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Signs of the times for the deaf community

By Dr Doug Witherspoon - 03rd Mar 2024

the deaf community

The amount of people in the deaf community in Ireland is hard to quantify exactly, but it’s estimated to be around 5,000. This figure does not include people who are hearing-impaired, which increases the number into the hundreds of thousands.

The fact that Irish people with deafness have their own sign language led me to wonder if there is a universal sign language that is recognised worldwide. As someone who has had little interaction with the deaf community, what I found was surprising.

Sign language is far more personalised than one might think, and there is considerable variation in how it is structured and used. Each country (and sometimes within countries) has its own version of sign language; dialects, if you will. 

People with deafness also often have their own unique sign to denote their name, a nickname of sorts, that can be communicated in a single unique gesture. Different sign languages also have their own grammar structure and often involve body language, gestures, and facial expressions, such as the UK system. 

It’s more common than ever to see sign language interpreters accompany politicians, law enforcement, weather forecasters, and everybody else in between when they make an announcement. But sometimes, this can go sideways.

Cast your mind back to 2013 and the controversy over an interpreter who appeared to a worldwide audience during a Nelson Mandela memorial service. Many deaf onlookers were surprised when the sign language interpreter at the event appeared to be signing ‘gibberish’ as he relayed speeches by Barack Obama, among others. They complained that he did not know basic signs, such as ‘thank you’ and even ‘Mandela’.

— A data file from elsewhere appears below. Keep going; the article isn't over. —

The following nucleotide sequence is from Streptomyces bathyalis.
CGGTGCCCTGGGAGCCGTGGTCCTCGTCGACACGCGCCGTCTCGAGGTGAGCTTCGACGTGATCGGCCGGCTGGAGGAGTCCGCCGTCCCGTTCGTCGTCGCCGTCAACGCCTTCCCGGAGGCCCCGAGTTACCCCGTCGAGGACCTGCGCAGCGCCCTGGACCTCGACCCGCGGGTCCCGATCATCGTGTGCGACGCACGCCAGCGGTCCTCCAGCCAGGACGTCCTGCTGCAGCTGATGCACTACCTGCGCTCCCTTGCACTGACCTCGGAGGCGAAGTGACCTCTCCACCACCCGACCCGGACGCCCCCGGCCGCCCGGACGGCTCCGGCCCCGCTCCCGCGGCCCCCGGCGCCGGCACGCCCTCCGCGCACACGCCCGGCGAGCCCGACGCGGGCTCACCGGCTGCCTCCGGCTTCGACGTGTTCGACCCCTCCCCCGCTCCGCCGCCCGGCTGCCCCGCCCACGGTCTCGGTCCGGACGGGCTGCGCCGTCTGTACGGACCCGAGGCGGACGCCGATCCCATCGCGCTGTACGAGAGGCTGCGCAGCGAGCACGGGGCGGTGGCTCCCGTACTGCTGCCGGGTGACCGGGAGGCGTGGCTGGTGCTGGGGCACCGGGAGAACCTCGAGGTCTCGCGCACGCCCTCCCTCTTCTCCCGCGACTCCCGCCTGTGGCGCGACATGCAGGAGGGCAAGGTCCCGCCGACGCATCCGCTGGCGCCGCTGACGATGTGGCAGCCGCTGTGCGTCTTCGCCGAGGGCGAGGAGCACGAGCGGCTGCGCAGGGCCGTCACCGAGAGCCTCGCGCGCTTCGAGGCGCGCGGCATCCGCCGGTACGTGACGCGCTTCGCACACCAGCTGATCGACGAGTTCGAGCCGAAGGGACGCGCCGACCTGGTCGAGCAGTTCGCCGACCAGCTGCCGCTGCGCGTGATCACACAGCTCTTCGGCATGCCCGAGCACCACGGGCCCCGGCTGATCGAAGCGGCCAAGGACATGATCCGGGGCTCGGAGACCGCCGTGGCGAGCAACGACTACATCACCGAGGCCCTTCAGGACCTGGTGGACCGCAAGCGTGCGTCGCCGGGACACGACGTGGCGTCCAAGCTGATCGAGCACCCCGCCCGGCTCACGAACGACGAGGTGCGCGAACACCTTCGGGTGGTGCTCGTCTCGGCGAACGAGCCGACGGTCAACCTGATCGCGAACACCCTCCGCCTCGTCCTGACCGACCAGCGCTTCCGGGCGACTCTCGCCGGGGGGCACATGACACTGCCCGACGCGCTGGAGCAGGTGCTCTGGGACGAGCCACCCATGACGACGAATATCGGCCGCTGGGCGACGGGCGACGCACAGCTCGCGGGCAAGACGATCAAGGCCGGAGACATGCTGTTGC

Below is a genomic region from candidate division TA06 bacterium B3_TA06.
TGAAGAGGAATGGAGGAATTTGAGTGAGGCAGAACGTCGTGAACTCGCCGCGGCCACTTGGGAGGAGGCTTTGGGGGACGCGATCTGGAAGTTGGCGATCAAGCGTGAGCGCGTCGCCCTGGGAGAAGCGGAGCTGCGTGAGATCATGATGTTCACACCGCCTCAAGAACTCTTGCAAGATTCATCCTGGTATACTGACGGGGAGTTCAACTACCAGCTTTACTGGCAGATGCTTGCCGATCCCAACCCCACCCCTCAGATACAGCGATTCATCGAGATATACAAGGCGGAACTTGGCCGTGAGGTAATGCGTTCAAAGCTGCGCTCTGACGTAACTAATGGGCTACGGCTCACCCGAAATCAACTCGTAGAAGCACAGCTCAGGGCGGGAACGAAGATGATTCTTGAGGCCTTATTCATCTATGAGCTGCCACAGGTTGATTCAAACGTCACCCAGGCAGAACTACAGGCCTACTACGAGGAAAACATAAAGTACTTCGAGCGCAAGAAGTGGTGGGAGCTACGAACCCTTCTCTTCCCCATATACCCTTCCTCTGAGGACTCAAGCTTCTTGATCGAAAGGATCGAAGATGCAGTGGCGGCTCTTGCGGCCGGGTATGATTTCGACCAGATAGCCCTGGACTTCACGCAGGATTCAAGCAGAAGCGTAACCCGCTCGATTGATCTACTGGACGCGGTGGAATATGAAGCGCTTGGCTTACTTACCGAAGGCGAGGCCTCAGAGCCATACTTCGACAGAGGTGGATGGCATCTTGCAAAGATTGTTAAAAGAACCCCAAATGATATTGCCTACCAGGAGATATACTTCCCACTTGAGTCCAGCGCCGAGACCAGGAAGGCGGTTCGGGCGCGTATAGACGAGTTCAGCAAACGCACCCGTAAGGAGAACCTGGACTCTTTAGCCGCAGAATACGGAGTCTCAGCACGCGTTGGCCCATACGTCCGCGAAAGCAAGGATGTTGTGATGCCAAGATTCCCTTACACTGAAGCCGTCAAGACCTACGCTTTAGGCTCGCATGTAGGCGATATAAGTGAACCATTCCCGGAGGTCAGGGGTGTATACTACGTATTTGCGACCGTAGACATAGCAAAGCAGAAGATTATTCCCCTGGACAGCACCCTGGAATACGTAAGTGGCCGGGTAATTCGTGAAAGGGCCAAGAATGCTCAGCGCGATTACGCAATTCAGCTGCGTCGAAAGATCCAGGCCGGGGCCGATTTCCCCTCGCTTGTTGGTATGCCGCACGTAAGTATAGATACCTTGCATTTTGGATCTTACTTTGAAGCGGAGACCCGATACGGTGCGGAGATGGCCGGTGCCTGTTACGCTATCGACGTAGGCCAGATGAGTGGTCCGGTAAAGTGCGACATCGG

After the event, the interpreter said he was hearing voices and hallucinating, which he said affected his performance. He said he was receiving treatment for schizophrenia.

Others pointed out that there are 11 official languages in South Africa, each of which needs its own signing interpretation. A government Minister commented at the time: “He was not able to translate from English to Xhosa to sign language. He started well and then in the middle he got tired and lost concentration. That did not mean he is a bad sign language interpreter.”

The fact that sign language exists at all is an odyssey in itself. For that, we partly have Pedro Ponce de León, a 16th Century Spanish Benedictine monk, to thank. He developed a type of sign language to help communicate with other monks during their daily periods of silence. 

Was that cheating? I’ll leave it up to you to decide, but based on these experiences in the monastery, he developed a sign language designed for people with deafness to use, which has led us to where we are today. 

The World Health Organisation (WHO) World report on hearing (2021) states access to communication through sign language learning provides a much needed stimulus for facilitating the timely development of infants with deafness.

Early access to sign language is beneficial for many infants  and children with deafness including those “who do not have access to hearing care services and hearing technology”, according to the report.

When access to these is limited, the use of sign language can ensure cognitive development and facilitate communication. It also enables children to gain education through sign language and helps with their socio-emotional development.

It is also beneficial for those who live in environments with access to hearing technology and speech learning. 

“While taking steps to ensure that a child develops spoken language skills, learning sign language ensures that infants do not face any delay in language acquisition,” the report states.

“Given the far-reaching consequences of linguistic deprivation in early childhood, it is essential to address this at the earliest stage possible. Sign language provides that possibility.”

The WHO estimates that around 450 million people worldwide have disabling hearing loss, while 1.5 billion live with some kind of hearing loss. 

A universal, worldwide system of sign language would be desirable, one would imagine. It could take a long time, but it could remove language barriers for a lot of people.

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